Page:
In addition to that, Norm has come to play in the last few years an extraordinarily central pro bono role working with and for the American government in the area of international media. In May 2000 Mr. Pattiz was appointed by President Clinton to the U.S. Broadcasting Board of Governors. And he was then reappointed by President Bush in September 2002. The BBG oversees all U.S. nonmilitary international broadcasting, including Voice of America, Radio Free Europe, Radio Liberty, Worldnet Television, Radio and TV Marti, and Radio Free Asia. The services reporting to the U.S. BBG provide programming in over 60 languages to over 100 million people outside the United States. Within the BBG, Norm serves on its executive committee, he is chairman of the Middle East committee, and he is cochair of the Language Review Committee. Most importantly for today, I think, he spearheaded the creation of the BBG's new Middle East radio network, Radio Sawa. And he is currently leading a development of a new U.S.-sponsored Arabic language satellite television channel that would be distributed throughout the entire Middle East. So I think it is fair to say that we have two of the best informed and most knowledgeable commentators on the new media in the Middle East that you could find. They are not only commentators, they are doers, so I will leave the stage to them so they can do it. Our first speaker will be Mr. Al-Issawi.
Middle East Media before Al Jazeera
Good afternoon, thank you very much indeed. I think when talking about the new media in the Middle East it is important to set the stage for that. The situation was, when I was growing up in Kuwait, but in Kuwait it was no different than in any other Arab country, there was the nightly news bulletin. And that was started with whatever the Emir, the president, the king, whoever, whatever the activities were that day. And then it progressed to crown prince and vice president, and then you had the interior minister, foreign minister, blah blah blah blah. And sometimes the news bulletins would go on for an hour of absolute nothing. And at the same time we were expected to believe what was said to us in those news bulletins.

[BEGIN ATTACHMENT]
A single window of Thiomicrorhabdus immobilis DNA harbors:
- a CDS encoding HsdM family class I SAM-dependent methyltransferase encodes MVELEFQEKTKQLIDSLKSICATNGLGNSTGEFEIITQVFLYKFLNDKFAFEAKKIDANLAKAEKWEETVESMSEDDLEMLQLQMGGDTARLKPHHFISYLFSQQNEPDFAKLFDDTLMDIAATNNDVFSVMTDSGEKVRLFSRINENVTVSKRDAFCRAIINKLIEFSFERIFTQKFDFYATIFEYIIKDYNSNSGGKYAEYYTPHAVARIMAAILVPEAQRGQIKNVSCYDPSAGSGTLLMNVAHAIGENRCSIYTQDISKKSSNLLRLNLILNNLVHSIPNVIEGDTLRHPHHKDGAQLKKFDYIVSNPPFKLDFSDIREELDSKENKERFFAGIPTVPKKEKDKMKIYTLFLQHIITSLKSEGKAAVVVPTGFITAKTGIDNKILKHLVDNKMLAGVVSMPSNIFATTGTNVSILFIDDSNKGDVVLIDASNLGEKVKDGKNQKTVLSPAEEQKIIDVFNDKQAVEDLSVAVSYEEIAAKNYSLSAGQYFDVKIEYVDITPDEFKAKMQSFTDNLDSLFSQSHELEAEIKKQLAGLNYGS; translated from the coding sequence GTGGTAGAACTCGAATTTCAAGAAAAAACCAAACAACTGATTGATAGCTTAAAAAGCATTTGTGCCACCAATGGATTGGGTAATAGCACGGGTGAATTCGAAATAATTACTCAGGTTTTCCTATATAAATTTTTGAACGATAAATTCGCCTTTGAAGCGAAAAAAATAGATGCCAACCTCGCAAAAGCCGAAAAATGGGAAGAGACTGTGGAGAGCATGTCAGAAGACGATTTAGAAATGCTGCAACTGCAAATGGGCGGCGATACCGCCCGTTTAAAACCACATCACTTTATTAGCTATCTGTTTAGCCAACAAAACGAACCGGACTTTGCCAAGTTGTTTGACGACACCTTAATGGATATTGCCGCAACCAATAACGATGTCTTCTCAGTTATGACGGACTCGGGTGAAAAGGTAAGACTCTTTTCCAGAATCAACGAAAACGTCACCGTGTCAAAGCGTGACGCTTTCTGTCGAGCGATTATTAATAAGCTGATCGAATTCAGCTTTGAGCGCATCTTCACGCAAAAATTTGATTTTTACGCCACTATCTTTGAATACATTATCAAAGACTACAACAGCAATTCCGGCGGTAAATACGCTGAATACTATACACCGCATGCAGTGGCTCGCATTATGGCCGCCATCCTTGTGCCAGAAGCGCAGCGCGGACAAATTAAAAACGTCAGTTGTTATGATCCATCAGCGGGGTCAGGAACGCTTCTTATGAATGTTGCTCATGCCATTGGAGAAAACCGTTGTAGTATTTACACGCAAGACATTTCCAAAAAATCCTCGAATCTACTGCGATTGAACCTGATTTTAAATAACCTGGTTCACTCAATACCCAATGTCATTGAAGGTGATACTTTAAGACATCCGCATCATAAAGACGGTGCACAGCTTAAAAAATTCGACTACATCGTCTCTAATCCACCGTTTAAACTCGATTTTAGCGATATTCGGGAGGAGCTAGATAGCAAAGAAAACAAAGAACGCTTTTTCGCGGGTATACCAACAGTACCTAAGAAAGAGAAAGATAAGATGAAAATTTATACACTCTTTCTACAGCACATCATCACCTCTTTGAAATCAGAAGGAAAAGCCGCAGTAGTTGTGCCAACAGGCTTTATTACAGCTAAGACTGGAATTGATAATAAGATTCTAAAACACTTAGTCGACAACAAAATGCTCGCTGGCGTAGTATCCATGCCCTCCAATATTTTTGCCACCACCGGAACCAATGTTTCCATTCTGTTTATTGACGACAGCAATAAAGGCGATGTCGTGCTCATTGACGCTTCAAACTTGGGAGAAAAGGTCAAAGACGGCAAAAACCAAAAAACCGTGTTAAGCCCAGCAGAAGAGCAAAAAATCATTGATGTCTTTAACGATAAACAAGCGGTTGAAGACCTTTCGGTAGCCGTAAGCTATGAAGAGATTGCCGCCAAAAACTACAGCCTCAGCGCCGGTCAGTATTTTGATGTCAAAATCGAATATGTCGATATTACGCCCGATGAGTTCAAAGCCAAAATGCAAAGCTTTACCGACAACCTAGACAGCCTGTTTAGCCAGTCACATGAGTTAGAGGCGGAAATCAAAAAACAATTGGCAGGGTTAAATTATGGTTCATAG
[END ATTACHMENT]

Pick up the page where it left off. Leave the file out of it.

We didn't have a choice. The only choice came from abroad, from the BBC. The BBC had the Arabic World Service Radio. The BBC was smart enough to realize in the 1930s, in the runup to World War II, the importance of launching an Arabic service radio. And so they launched the Arabic radio in order to combat Nazi incursions into the Arab world. And it was again left to the BBC to start the first independent broadcaster in Arabic television, back in 1994. I was part of that group. The agreement between the BBC and the Saudi satellite provider called Orbit was that Orbit would finance it while the BBC would maintain editorial independence and integrity.
And so it went, until one day the government of the United Kingdom was trying to deport a Saudi dissident living in London, Mohammed al-Massari. I was instructed to go and interview the man. The instructions from our chief editor, a British national, were, you don't let him launch a diatribe against the Saudi government. You hear what he has to say about his case, because we can't go on air with unsubstantiated allegations. See, that is one important thing I learned at the BBC. There was a style and libel guide. So I interviewed the man, and limited his answers to the topic. But the end result was that Orbit broke the contract with the BBC and we ended up on the streets. Because that was not what was required in Saudi Arabia, to beam dissidents back to them.
An Invitation to Go to Qatar and the Dangers of Being a Journalist in the Arab World
During the period when this was going on, the Emir of Qatar issued a decree launching the Qatari news network, later to be called Al Jazeera, while we were still working for the BBC in that last year, in 1996. The Qataris made good use of our misfortunes, as employees of the BBC, and they offered us jobs. They promised that it would be exactly like the BBC. And so we went. We believed them. We took them at their word. And we went there. I'll get more into Al Jazeera in a while, but you might find some other details about Arab media interesting.